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This 140-year-old village on a slender coastal spit on the Chukchi Sea has run out of room to grow, so villagers have voted to pack up and leave.

Kivalina, population 300, has no place to build, no more room for outhouses and no more space in the city dump. Arctic waters, meanwhile, are eating away its banks at a rate of 2 feet a year.Last week, the town's residents voted 74-7 to relocate the whole village, although local leaders are unsure how the move would be made, who would pay for it or where they would go.

Squeezed on a 5-mile-long, half-mile wide strip of land in northwest Alaska, Kivalina grew from a springtime hunting and fishing camp to a full-time village.

In the spring, melting snow causes the waters to rise, cutting off the village, which is bordered on three sides by the sea, a lagoon and an airport, said City Councilman Victor Swan.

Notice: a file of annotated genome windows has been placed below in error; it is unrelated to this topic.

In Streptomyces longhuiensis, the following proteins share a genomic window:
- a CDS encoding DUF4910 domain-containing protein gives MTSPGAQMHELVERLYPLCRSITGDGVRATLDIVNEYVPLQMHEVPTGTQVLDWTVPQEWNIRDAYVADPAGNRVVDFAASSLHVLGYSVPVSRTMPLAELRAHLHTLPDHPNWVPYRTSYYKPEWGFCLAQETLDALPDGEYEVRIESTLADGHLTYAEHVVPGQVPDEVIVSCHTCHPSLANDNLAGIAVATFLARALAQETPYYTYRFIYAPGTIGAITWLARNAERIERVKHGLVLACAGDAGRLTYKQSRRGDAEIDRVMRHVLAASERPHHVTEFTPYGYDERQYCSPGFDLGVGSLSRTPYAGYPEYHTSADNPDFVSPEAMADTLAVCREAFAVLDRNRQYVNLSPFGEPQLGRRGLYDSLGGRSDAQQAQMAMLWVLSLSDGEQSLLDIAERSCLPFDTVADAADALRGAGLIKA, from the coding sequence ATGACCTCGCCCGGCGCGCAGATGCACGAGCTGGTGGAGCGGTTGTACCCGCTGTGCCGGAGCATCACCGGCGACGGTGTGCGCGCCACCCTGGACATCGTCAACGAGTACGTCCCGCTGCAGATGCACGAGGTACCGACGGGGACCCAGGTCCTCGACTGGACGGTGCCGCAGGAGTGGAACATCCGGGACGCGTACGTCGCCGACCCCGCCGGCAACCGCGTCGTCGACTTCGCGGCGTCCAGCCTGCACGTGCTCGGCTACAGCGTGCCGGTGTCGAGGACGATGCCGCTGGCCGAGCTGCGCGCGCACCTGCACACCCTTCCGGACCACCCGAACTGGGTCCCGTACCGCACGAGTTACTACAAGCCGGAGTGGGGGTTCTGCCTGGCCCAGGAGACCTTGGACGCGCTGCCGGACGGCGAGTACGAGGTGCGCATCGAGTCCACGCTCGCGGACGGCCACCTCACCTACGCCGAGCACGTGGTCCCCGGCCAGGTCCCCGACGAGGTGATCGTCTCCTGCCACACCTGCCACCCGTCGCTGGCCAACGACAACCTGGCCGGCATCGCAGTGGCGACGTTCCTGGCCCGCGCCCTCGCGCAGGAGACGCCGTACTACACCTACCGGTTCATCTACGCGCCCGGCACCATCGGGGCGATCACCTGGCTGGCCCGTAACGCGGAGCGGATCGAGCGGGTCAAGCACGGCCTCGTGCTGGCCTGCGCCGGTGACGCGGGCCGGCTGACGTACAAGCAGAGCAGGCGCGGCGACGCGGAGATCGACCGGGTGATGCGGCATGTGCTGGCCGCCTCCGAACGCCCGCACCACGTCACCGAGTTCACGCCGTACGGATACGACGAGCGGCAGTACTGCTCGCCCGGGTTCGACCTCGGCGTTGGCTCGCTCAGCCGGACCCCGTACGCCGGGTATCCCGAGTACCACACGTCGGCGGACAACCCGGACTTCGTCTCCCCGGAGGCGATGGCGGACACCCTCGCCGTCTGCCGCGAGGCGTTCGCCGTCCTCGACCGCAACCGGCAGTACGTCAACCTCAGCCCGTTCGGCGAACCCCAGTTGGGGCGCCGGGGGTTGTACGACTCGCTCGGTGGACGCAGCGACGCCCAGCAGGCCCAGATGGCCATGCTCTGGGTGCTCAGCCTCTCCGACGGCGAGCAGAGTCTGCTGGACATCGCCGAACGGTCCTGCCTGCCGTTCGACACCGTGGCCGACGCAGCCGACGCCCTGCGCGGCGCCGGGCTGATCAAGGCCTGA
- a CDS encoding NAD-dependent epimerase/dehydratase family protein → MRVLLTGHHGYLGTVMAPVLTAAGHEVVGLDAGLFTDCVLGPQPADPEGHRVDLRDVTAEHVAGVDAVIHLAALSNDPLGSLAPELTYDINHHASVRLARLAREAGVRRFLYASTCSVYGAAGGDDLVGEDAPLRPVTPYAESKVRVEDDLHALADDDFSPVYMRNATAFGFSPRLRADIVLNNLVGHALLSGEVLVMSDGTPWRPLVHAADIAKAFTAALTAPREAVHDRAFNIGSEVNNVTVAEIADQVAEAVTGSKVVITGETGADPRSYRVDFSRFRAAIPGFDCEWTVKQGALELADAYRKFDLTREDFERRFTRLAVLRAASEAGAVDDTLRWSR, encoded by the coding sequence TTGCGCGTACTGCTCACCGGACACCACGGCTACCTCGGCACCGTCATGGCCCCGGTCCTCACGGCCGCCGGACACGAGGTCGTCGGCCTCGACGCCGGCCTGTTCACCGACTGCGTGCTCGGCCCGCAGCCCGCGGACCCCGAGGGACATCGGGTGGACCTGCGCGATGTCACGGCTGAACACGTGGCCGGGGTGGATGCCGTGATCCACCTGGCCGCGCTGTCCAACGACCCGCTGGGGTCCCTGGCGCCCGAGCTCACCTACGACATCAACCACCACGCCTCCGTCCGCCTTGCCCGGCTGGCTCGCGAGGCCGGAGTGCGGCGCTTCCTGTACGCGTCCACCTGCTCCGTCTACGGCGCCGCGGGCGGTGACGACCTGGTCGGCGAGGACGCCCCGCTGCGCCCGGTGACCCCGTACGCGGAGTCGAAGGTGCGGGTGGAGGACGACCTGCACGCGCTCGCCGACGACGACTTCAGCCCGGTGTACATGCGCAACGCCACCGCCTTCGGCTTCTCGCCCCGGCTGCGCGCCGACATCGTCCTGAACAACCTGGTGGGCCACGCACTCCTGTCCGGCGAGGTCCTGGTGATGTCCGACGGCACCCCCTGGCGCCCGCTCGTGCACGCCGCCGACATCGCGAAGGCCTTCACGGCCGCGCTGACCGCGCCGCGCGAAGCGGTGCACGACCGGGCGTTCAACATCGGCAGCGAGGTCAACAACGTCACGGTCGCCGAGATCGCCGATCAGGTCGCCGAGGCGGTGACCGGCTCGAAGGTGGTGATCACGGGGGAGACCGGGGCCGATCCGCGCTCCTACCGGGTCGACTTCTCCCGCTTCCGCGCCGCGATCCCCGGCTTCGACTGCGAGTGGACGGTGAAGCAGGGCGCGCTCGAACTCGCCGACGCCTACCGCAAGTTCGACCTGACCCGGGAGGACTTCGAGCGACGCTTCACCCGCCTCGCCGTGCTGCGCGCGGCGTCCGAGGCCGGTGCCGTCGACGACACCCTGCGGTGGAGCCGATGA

The village has no running water, a "little bit of electricity," a school, a native food store and not much else, he said.

Since there is no room to build, some families have been forced to share housing. And some of the newer houses were built atop outhouse pits, said Northwest Arctic Borough Mayor Chuck Greene.

Villagers also have asked for $250,000 from the state to study a possible move and other options, including moving the airport and using that land for housing; building a bridge to a nearby island or other body of land; or filling in the Kivalina Lagoon.